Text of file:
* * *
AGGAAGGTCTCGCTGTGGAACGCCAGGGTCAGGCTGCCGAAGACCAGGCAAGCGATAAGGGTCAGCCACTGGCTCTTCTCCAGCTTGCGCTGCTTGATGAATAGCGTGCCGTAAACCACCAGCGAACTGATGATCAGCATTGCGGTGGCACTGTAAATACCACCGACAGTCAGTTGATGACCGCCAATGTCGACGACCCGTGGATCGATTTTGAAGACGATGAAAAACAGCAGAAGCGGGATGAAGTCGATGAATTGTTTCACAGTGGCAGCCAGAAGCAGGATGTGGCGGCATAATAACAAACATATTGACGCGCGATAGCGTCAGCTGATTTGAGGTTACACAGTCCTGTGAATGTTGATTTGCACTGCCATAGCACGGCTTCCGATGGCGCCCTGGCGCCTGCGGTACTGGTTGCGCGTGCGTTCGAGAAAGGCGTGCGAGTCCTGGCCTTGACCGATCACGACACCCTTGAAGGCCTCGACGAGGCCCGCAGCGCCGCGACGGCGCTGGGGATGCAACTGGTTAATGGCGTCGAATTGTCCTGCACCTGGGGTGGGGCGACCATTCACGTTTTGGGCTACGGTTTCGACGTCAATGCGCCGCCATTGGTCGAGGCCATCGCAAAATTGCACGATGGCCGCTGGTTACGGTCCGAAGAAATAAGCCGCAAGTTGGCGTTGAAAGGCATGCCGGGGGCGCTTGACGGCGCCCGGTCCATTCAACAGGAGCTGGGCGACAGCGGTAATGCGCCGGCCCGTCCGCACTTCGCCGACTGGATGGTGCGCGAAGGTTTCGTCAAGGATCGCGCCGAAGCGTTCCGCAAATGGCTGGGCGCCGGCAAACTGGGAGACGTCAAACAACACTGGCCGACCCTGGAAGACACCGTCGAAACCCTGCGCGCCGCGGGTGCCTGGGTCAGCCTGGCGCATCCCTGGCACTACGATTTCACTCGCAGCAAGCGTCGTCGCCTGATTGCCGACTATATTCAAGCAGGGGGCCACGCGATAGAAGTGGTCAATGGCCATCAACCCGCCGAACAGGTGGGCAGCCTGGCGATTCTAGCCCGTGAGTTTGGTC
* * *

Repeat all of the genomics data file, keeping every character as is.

AGGAAGGTCTCGCTGTGGAACGCCAGGGTCAGGCTGCCGAAGACCAGGCAAGCGATAAGGGTCAGCCACTGGCTCTTCTCCAGCTTGCGCTGCTTGATGAATAGCGTGCCGTAAACCACCAGCGAACTGATGATCAGCATTGCGGTGGCACTGTAAATACCACCGACAGTCAGTTGATGACCGCCAATGTCGACGACCCGTGGATCGATTTTGAAGACGATGAAAAACAGCAGAAGCGGGATGAAGTCGATGAATTGTTTCACAGTGGCAGCCAGAAGCAGGATGTGGCGGCATAATAACAAACATATTGACGCGCGATAGCGTCAGCTGATTTGAGGTTACACAGTCCTGTGAATGTTGATTTGCACTGCCATAGCACGGCTTCCGATGGCGCCCTGGCGCCTGCGGTACTGGTTGCGCGTGCGTTCGAGAAAGGCGTGCGAGTCCTGGCCTTGACCGATCACGACACCCTTGAAGGCCTCGACGAGGCCCGCAGCGCCGCGACGGCGCTGGGGATGCAACTGGTTAATGGCGTCGAATTGTCCTGCACCTGGGGTGGGGCGACCATTCACGTTTTGGGCTACGGTTTCGACGTCAATGCGCCGCCATTGGTCGAGGCCATCGCAAAATTGCACGATGGCCGCTGGTTACGGTCCGAAGAAATAAGCCGCAAGTTGGCGTTGAAAGGCATGCCGGGGGCGCTTGACGGCGCCCGGTCCATTCAACAGGAGCTGGGCGACAGCGGTAATGCGCCGGCCCGTCCGCACTTCGCCGACTGGATGGTGCGCGAAGGTTTCGTCAAGGATCGCGCCGAAGCGTTCCGCAAATGGCTGGGCGCCGGCAAACTGGGAGACGTCAAACAACACTGGCCGACCCTGGAAGACACCGTCGAAACCCTGCGCGCCGCGGGTGCCTGGGTCAGCCTGGCGCATCCCTGGCACTACGATTTCACTCGCAGCAAGCGTCGTCGCCTGATTGCCGACTATATTCAAGCAGGGGGCCACGCGATAGAAGTGGTCAATGGCCATCAACCCGCCGAACAGGTGGGCAGCCTGGCGATTCTAGCCCGTGAGTTTGGTC